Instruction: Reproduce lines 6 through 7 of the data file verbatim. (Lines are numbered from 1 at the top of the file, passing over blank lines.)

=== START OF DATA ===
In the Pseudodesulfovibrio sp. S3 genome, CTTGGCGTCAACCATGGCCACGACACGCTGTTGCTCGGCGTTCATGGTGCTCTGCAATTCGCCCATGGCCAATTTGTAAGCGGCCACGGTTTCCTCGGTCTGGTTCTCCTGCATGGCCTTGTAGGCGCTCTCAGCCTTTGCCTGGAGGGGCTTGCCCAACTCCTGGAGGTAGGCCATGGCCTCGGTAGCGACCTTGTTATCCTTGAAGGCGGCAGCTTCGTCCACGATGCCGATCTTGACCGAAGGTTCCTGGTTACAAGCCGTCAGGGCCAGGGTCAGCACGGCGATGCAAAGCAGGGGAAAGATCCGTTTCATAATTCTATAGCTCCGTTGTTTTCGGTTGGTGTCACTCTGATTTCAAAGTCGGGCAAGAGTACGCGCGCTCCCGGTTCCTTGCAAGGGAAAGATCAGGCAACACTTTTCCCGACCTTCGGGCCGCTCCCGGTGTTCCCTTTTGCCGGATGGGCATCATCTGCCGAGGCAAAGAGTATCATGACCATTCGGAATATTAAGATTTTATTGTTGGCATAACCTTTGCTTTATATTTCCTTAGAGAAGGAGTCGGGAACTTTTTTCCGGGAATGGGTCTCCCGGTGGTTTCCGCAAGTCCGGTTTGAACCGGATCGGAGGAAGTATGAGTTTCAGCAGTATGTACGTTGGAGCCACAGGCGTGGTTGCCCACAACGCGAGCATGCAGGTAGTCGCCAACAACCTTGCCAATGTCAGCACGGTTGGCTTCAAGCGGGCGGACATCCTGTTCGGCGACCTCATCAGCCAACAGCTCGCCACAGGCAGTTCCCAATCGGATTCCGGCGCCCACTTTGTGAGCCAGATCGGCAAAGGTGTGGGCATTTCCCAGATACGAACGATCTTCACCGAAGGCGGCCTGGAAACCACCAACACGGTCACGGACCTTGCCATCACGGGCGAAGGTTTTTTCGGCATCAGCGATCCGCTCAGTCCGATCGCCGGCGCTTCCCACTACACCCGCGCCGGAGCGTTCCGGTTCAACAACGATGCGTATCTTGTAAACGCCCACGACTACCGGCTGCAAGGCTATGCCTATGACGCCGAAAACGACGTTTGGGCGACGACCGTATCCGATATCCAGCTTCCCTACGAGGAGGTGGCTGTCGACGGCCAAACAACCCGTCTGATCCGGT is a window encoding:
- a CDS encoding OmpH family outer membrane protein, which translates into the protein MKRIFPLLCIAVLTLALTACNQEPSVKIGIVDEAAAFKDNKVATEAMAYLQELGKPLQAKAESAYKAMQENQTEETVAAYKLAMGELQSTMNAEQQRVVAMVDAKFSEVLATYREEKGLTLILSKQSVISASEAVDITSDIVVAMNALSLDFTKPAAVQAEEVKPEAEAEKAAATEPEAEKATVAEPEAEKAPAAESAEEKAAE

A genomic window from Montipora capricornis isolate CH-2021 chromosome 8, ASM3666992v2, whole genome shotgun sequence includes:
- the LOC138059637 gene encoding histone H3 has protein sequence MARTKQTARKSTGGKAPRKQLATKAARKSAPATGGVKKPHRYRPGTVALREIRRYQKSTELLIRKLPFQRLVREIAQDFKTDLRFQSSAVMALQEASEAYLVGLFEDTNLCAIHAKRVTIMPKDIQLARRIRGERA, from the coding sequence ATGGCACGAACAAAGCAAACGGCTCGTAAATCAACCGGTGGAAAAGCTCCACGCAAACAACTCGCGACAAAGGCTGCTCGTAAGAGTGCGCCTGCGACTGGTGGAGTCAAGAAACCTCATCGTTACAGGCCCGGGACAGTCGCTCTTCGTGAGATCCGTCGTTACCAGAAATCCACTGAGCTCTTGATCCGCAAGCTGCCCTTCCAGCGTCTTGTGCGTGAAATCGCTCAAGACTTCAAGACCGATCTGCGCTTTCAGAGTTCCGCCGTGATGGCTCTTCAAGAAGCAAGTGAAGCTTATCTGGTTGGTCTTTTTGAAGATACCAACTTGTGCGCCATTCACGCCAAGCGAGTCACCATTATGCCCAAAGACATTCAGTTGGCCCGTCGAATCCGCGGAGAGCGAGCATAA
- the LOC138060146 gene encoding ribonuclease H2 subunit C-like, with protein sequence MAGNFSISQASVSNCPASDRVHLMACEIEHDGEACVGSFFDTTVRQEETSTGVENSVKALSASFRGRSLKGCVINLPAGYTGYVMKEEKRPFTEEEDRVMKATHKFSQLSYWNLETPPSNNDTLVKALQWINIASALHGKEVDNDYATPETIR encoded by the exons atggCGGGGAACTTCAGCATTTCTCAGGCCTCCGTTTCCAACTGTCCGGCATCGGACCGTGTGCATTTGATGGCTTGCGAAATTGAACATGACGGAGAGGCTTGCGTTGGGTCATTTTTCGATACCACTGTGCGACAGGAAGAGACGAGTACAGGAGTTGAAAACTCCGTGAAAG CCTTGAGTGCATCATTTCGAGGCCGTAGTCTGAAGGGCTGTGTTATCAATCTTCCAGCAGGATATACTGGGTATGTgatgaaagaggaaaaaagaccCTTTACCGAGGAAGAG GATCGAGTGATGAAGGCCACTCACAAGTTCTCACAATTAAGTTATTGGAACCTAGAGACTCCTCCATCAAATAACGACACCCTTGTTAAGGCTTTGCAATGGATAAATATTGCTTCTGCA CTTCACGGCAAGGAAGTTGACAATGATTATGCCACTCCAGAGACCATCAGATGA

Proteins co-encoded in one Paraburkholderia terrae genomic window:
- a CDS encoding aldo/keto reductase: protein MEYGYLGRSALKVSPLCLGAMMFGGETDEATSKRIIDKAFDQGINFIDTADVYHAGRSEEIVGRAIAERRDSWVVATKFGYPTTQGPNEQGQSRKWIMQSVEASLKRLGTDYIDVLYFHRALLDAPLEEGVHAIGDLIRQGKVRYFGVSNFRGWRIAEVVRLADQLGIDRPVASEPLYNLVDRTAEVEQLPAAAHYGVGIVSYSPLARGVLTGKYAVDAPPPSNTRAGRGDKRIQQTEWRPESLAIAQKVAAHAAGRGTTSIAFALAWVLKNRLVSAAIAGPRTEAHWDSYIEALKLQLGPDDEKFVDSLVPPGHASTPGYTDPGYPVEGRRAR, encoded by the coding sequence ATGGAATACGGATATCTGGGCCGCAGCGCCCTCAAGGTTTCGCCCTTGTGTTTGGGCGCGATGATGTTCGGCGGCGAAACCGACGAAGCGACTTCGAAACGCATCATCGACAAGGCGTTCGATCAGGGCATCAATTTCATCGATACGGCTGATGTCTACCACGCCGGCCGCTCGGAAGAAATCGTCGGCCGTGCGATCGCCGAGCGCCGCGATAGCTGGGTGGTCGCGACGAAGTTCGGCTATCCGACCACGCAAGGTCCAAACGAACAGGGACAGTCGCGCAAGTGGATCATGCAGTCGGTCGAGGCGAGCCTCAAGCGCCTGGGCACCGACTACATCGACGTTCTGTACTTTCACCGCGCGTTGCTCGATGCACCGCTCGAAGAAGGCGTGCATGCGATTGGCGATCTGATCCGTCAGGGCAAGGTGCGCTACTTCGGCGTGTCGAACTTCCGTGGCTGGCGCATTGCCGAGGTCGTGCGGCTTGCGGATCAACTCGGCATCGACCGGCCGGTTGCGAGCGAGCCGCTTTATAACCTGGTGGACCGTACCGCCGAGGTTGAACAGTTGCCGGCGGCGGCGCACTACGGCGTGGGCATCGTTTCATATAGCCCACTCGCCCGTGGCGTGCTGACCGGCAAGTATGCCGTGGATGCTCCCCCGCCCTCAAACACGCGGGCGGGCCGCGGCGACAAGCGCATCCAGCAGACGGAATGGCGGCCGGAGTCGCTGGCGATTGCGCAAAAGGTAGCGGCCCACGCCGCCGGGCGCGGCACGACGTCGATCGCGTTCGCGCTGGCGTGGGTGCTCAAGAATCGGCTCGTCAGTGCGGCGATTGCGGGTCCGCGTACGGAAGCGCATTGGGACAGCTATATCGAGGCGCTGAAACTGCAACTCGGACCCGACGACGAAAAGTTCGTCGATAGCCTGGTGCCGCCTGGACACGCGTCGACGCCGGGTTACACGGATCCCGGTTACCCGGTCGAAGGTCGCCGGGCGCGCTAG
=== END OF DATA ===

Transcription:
Proteins co-encoded in one Paraburkholderia terrae genomic window:
- a CDS encoding aldo/keto reductase: protein MEYGYLGRSALKVSPLCLGAMMFGGETDEATSKRIIDKAFDQGINFIDTADVYHAGRSEEIVGRAIAERRDSWVVATKFGYPTTQGPNEQGQSRKWIMQSVEASLKRLGTDYIDVLYFHRALLDAPLEEGVHAIGDLIRQGKVRYFGVSNFRGWRIAEVVRLADQLGIDRPVASEPLYNLVDRTAEVEQLPAAAHYGVGIVSYSPLARGVLTGKYAVDAPPPSNTRAGRGDKRIQQTEWRPESLAIAQKVAAHAAGRGTTSIAFALAWVLKNRLVSAAIAGPRTEAHWDSYIEALKLQLGPDDEKFVDSLVPPGHASTPGYTDPGYPVEGRRAR, encoded by the coding sequence ATGGAATACGGATATCTGGGCCGCAGCGCCCTCAAGGTTTCGCCCTTGTGTTTGGGCGCGATGATGTTCGGCGGCGAAACCGACGAAGCGACTTCGAAACGCATCATCGACAAGGCGTTCGATCAGGGCATCAATTTCATCGATACGGCTGATGTCTACCACGCCGGCCGCTCGGAAGAAATCGTCGGCCGTGCGATCGCCGAGCGCCGCGATAGCTGGGTGGTCGCGACGAAGTTCGGCTATCCGACCACGCAAGGTCCAAACGAACAGGGACAGTCGCGCAAGTGGATCATGCAGTCGGTCGAGGCGAGCCTCAAGCGCCTGGGCACCGACTACATCGACGTTCTGTACTTTCACCGCGCGTTGCTCGATGCACCGCTCGAAGAAGGCGTGCATGCGATTGGCGATCTGATCCGTCAGGGCAAGGTGCGCTACTTCGGCGTGTCGAACTTCCGTGGCTGGCGCATTGCCGAGGTCGTGCGGCTTGCGGATCAACTCGGCATCGACCGGCCGGTTGCGAGCGAGCCGCTTTATAACCTGGTGGACCGTACCGCCGAGGTTGAACAGTTGCCGGCGGCGGCGCACTACGGCGTGGGCATCGTTTCATATAGCCCACTCGCCCGTGGCGTGCTGACCGGCAAGTATGCCGTGGATGCTCCCCCGCCCTCAAACACGCGGGCGGGCCGCGGCGACAAGCGCATCCAGCAGACGGAATGGCGGCCGGAGTCGCTGGCGATTGCGCAAAAGGTAGCGGCCCACGCCGCCGGGCGCGGCACGACGTCGATCGCGTTCGCGCTGGCGTGGGTGCTCAAGAATCGGCTCGTCAGTGCGGCGATTGCGGGTCCGCGTACGGAAGCGCATTGGGACAGCTATATCGAGGCGCTGAAACTGCAACTCGGACCCGACGACGAAAAGTTCGTCGATAGCCTGGTGCCGCCTGGACACGCGTCGACGCCGGGTTACACGGATCCCGGTTACCCGGTCGAAGGTCGCCGGGCGCGCTAG